The book also includes accounts of British/French espionage successes during WWII. One in particular is that of Marie Madeleine Fourcade, and I hope it gets optioned soon. Fourcade, born the same year as SIS, led the French Resistance network Alliance, which gathered intel about German logistics inside occupied France and transmitted it by various means to Britain. This was incredibly dangerous work, and many Alliance members were captured, tortured, and killed by the Gestapo. Fourcade herself was captured four times. She was released twice, and twice she escaped — once by disrobing and squeezing herself out of a cell window, and once by being smuggled out in a mailbag. She and all her network had animal codenames, thus the title of her book, L’Arche de Noé, or Noah’s Ark.
The Secret History of MI6 is a scholarly work and does sometimes get bogged in bureaucratic minutiae, but the vast majority of it is a compelling read. I do hope there will be a second volume, at least covering the rest of the 20th century.
If you’re into movies at all, and you’ve been on social media in the last couple of weeks, you’re probably aware of a Kickstarter project for Be Natural, a feature documentary about Alice Guy-Blaché, the first female film director. Hers is a fascinating story. In 1895, at age 23, Alice was a secretary to Leon Gaumont when she saw a demo of the Lumière brothers’ brand-new Cinématographe and got inspired to start making movies. She made one of the first narrative films, La Feé aux Choux, in 1896, and synced sound with picture in 1902, to name just a couple of her innovations. After working at Gaumont for ten years, she started her own studio, Solax, in 1910. During a 20-year career in film, she wrote, produced or directed more than 1,000 films.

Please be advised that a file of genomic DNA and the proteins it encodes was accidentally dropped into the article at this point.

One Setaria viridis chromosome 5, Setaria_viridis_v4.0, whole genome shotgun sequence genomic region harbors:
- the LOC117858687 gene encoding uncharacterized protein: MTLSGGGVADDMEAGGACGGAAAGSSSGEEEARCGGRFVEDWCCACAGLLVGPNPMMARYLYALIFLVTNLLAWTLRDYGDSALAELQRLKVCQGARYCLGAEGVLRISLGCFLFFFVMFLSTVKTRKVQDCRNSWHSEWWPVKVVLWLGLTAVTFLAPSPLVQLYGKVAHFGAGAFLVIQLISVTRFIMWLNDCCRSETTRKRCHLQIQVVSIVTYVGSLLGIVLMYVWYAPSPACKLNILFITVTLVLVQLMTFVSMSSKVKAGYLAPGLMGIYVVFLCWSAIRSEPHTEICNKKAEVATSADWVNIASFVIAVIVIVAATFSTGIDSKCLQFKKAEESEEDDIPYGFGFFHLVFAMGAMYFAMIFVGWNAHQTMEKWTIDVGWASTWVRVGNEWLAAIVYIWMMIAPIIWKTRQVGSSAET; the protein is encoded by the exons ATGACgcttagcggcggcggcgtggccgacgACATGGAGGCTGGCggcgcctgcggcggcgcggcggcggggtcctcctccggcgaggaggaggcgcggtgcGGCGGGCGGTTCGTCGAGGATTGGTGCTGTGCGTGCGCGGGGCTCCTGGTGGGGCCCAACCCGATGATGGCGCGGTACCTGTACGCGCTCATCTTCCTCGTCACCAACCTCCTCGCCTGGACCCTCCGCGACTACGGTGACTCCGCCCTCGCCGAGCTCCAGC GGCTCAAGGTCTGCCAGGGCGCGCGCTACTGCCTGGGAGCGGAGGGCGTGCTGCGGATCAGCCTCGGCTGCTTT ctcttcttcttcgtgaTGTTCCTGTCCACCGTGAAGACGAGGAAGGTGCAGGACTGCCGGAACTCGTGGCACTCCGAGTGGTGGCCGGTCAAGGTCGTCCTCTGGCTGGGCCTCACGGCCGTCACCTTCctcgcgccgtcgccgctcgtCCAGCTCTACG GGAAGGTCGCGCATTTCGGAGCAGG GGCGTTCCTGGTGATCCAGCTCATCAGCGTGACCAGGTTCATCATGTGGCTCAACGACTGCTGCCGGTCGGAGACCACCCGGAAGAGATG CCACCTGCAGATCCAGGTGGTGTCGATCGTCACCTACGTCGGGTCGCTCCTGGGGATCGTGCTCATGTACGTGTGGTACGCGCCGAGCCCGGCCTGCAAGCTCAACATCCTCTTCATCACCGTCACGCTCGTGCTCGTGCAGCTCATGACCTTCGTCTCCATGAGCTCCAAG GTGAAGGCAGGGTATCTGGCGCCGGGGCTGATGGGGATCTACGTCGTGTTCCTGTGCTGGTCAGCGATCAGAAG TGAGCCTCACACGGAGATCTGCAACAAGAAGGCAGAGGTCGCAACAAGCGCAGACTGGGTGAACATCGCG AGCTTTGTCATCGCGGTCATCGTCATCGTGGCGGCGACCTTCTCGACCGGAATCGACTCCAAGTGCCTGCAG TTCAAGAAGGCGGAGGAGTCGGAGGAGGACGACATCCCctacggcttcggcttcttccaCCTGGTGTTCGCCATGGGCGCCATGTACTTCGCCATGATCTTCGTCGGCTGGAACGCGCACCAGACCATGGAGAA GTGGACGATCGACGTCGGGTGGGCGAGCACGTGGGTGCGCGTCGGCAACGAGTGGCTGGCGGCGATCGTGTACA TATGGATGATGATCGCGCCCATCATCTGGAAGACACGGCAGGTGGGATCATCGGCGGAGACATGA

Even if Guy-Blaché had been male, it would be odd that such a pioneer is so little-known. But take into account that she was female, making films 20 years before U.S. women could even vote, and the fact that she and her work are so obscure becomes downright weird. What happened? Pamela Green and Jarik van Sluijs, of video effects house PIC, have decided to find out, and in the process, return Guy-Blaché to her rightful place in history.
Even if you don’t know their names, you know their work. Green and van Sluijs have created some of the most interesting main and end titles in film, including the ingenious opening titles for Cabin in the Woods. Their take on Guy-Blaché’s story is sure to be as innovative as she was. They’ve also gotten some pretty big names involved. Jodie Foster is narrating, Robert Redford is executive producing, and a wide variety of filmmakers appear in the trailer. Many others are donating their time and labor. But the bulk of the work – research, travel, finding photos and footage, securing rights to them, preserving and/or copying them – costs money. As they state in their Kickstarter intro…